Indian officials go to BBC offices again for the second day in a row

NEW DELHI (AP) — India’s tax officials searched BBC offices in India for a second straight day on Wednesday questioning staff about the organization’s business operations in the country, some staff members said.

BBC management directed editorial and other staff members that they should work from home, after they had been able to leave on Tuesday night. This was according to staff who spoke on condition they would not be identified because they were not allowed to talk to the media.

These searches were made weeks after BBC aired a documentary critiquing Prime Minister Narendra Modi in U.K.

The investigation was completed without an overnight break. Some employees were told earlier not to use their smartphones and that they should be discarded, but investigators searched the computers of those employees.

Indian income tax officials have not made any statements since the searches were launched in the BBC’s New Delhi and Mumbai offices on Tuesday morning.

According to the Press Trust of India news agency, officials were copying electronic and paper-based financial information from the organization.

Opposition politicians and rights groups condemned the attempt by India’s Income Tax Department to intimidate the media.

Britain’s publicly funded national broadcaster said it was cooperating fully with authorities and hoped “to have this situation resolved as soon as possible.” Late in the evening, the BBC said officials were still at the two offices.

“Many staff have now left the building but some have been asked to remain and are continuing to cooperate with the ongoing inquiries,” it said, adding: “Our output and journalism continue as normal.”

While there has been no British government statement so far, U.S. State Department spokesperson Ned Price said on Tuesday: “We are aware of the search of the BBC offices in Delhi by Indian tax authorities.”

“We support the importance of a free press around the world. We are continuing to stress the importance freedom of expression, freedom of religion or belief, as human rights that can help strengthen democracies all over the globe. It has strengthened the democracy in this country. It has strengthened India’s democracy,” Price told reporters in Washington.

India’s News Broadcasters and Digital Association criticised the BBC offices’ income tax “surveys”.

It stated that while the association believes no institution is above the law it condemned any attempt to intimidate and muzzle the media or interfere with the free functioning journalists and media organisations.

Gaurav Bhatia was a spokesperson for Modi’s Bharatiya Janata Party. He said that the BBC shouldn’t be worried if it follows Indian laws. But he added that the broadcaster’s history is “tainted” and “full of hatred” for India and called it corrupt, without offering any specifics.

The documentary, “India: The Modi Question,” was broadcast in the U.K. last month, examining the prime minister’s role in 2002 anti-Muslim riots in the western state of Gujarat, where he was chief minister at the time. In the violence, more than 1,000 people died.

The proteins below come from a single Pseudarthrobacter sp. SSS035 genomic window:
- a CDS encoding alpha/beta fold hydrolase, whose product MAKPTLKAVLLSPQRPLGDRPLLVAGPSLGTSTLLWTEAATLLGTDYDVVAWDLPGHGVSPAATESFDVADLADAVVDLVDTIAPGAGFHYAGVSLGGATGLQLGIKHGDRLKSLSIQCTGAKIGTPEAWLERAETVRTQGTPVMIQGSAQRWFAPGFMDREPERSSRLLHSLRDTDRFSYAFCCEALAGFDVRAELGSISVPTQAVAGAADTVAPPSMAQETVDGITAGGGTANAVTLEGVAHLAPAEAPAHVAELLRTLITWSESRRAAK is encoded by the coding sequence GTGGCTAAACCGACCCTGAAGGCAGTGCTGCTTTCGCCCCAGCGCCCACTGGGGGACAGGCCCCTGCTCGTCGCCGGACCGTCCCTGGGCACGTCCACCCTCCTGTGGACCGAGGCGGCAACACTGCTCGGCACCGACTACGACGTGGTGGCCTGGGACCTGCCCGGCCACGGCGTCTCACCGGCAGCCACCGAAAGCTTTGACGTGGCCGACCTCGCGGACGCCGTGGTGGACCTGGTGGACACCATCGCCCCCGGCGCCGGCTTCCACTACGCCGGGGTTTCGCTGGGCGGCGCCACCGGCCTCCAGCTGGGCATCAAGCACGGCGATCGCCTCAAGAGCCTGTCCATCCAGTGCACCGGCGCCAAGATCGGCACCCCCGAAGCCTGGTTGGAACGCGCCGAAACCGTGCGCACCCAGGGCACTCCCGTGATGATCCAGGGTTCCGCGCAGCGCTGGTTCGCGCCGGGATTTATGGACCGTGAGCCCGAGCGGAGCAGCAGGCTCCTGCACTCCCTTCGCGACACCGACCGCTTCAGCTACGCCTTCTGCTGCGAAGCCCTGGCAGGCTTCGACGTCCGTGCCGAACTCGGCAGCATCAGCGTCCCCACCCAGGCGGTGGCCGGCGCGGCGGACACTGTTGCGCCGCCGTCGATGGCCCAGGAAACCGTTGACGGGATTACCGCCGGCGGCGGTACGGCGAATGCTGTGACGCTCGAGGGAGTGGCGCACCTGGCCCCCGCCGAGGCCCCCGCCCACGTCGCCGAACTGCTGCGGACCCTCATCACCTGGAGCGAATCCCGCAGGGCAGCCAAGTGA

Modi denied that authorities under his control allowed or encouraged the bloodshed. The Supreme Court stated it did not find any evidence to bring him to trial. Last year, the court dismissed a petition filed by a Muslim victim questioning Modi’s exoneration.

The second portion of the two-part documentary examined “the track record of Narendra Modi’s government following his re-election in 2019,” according to the BBC website.

India’s government reacted immediately to the program by threatening legal action. It invoked emergency powers under its information technologies laws to stop it being shown in India. Local authorities rushed to stop screenings at Indian universities. Twitter and YouTube also comply with government requests to remove the links.

The BBC said at the time that the documentary was “rigorously researched” and involved a wide range of voices and opinions.

“We offered the Indian Government a right to reply to the matters raised in the series — it declined to respond,” its statement said.

India’s Foreign Ministry called the documentary a “propaganda piece designed to push a particularly discredited narrative” that lacked objectivity.

In recent years, India’s press freedom has been steadily declining. Reporters Without Borders’ 2022 Press Freedom Index ranked India 150th out of 180 countries. This is eight places lower than it was in previous years. Media watchdogs accuse Modi of suppressing criticism on social media through a broad internet law that places digital platforms like Twitter and Facebook under direct government supervision.

Tax searches were conducted on media outlets that have criticised the government.

On the same day, 2021, authorities searched the offices and news portal Newslaundry as well as NewsClick’s left-leaning website NewsClick. After the publication of reports about mass funeral pyres, floating corpses, and other allegations challenging the government’s handling the COVID-19 pandemic in 2021, tax officials also accused Dainik Bhaskar newspaper (left-leaning website NewsClick) of tax evasion. According to the government’s investigative bureau, it was looking into cases of loan defaults and raided New Delhi Television’s offices in 2017.

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